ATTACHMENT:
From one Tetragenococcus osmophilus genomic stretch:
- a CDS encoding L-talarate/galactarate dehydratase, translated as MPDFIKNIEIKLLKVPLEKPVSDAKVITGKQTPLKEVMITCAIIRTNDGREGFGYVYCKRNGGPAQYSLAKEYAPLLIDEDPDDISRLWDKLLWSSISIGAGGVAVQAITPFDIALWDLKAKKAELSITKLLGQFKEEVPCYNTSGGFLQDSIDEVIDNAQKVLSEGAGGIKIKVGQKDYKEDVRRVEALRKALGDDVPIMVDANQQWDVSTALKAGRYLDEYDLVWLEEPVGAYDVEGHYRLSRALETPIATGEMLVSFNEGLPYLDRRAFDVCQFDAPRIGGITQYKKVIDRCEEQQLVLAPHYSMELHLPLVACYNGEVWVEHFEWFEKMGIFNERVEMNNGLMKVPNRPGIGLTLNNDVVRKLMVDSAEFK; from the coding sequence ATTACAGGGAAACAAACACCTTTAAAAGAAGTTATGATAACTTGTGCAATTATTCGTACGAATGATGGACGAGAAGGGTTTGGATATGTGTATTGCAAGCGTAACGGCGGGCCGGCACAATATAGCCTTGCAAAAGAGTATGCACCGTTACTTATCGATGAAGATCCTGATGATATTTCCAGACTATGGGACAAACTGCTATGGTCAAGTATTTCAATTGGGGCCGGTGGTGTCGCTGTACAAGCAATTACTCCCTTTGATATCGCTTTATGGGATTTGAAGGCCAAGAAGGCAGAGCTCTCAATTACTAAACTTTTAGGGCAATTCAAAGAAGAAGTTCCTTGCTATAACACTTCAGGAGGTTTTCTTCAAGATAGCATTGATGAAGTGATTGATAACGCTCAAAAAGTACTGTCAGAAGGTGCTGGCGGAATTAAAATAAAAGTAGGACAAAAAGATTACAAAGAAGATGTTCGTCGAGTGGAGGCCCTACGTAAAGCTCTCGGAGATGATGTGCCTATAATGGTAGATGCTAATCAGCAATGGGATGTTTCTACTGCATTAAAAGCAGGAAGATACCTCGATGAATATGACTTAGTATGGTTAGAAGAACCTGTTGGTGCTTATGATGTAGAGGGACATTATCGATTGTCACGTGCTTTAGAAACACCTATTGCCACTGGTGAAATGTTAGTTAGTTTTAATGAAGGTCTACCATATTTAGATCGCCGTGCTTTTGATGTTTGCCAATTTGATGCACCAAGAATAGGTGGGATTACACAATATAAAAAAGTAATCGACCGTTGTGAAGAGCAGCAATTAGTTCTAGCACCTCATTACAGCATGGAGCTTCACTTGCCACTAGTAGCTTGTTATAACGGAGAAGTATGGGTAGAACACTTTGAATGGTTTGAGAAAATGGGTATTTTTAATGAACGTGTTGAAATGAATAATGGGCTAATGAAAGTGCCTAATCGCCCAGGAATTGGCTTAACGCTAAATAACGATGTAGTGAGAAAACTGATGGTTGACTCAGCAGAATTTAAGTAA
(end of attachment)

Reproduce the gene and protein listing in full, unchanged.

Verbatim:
From one Tetragenococcus osmophilus genomic stretch:
- a CDS encoding L-talarate/galactarate dehydratase, translated as MPDFIKNIEIKLLKVPLEKPVSDAKVITGKQTPLKEVMITCAIIRTNDGREGFGYVYCKRNGGPAQYSLAKEYAPLLIDEDPDDISRLWDKLLWSSISIGAGGVAVQAITPFDIALWDLKAKKAELSITKLLGQFKEEVPCYNTSGGFLQDSIDEVIDNAQKVLSEGAGGIKIKVGQKDYKEDVRRVEALRKALGDDVPIMVDANQQWDVSTALKAGRYLDEYDLVWLEEPVGAYDVEGHYRLSRALETPIATGEMLVSFNEGLPYLDRRAFDVCQFDAPRIGGITQYKKVIDRCEEQQLVLAPHYSMELHLPLVACYNGEVWVEHFEWFEKMGIFNERVEMNNGLMKVPNRPGIGLTLNNDVVRKLMVDSAEFK; from the coding sequence ATTACAGGGAAACAAACACCTTTAAAAGAAGTTATGATAACTTGTGCAATTATTCGTACGAATGATGGACGAGAAGGGTTTGGATATGTGTATTGCAAGCGTAACGGCGGGCCGGCACAATATAGCCTTGCAAAAGAGTATGCACCGTTACTTATCGATGAAGATCCTGATGATATTTCCAGACTATGGGACAAACTGCTATGGTCAAGTATTTCAATTGGGGCCGGTGGTGTCGCTGTACAAGCAATTACTCCCTTTGATATCGCTTTATGGGATTTGAAGGCCAAGAAGGCAGAGCTCTCAATTACTAAACTTTTAGGGCAATTCAAAGAAGAAGTTCCTTGCTATAACACTTCAGGAGGTTTTCTTCAAGATAGCATTGATGAAGTGATTGATAACGCTCAAAAAGTACTGTCAGAAGGTGCTGGCGGAATTAAAATAAAAGTAGGACAAAAAGATTACAAAGAAGATGTTCGTCGAGTGGAGGCCCTACGTAAAGCTCTCGGAGATGATGTGCCTATAATGGTAGATGCTAATCAGCAATGGGATGTTTCTACTGCATTAAAAGCAGGAAGATACCTCGATGAATATGACTTAGTATGGTTAGAAGAACCTGTTGGTGCTTATGATGTAGAGGGACATTATCGATTGTCACGTGCTTTAGAAACACCTATTGCCACTGGTGAAATGTTAGTTAGTTTTAATGAAGGTCTACCATATTTAGATCGCCGTGCTTTTGATGTTTGCCAATTTGATGCACCAAGAATAGGTGGGATTACACAATATAAAAAAGTAATCGACCGTTGTGAAGAGCAGCAATTAGTTCTAGCACCTCATTACAGCATGGAGCTTCACTTGCCACTAGTAGCTTGTTATAACGGAGAAGTATGGGTAGAACACTTTGAATGGTTTGAGAAAATGGGTATTTTTAATGAACGTGTTGAAATGAATAATGGGCTAATGAAAGTGCCTAATCGCCCAGGAATTGGCTTAACGCTAAATAACGATGTAGTGAGAAAACTGATGGTTGACTCAGCAGAATTTAAGTAA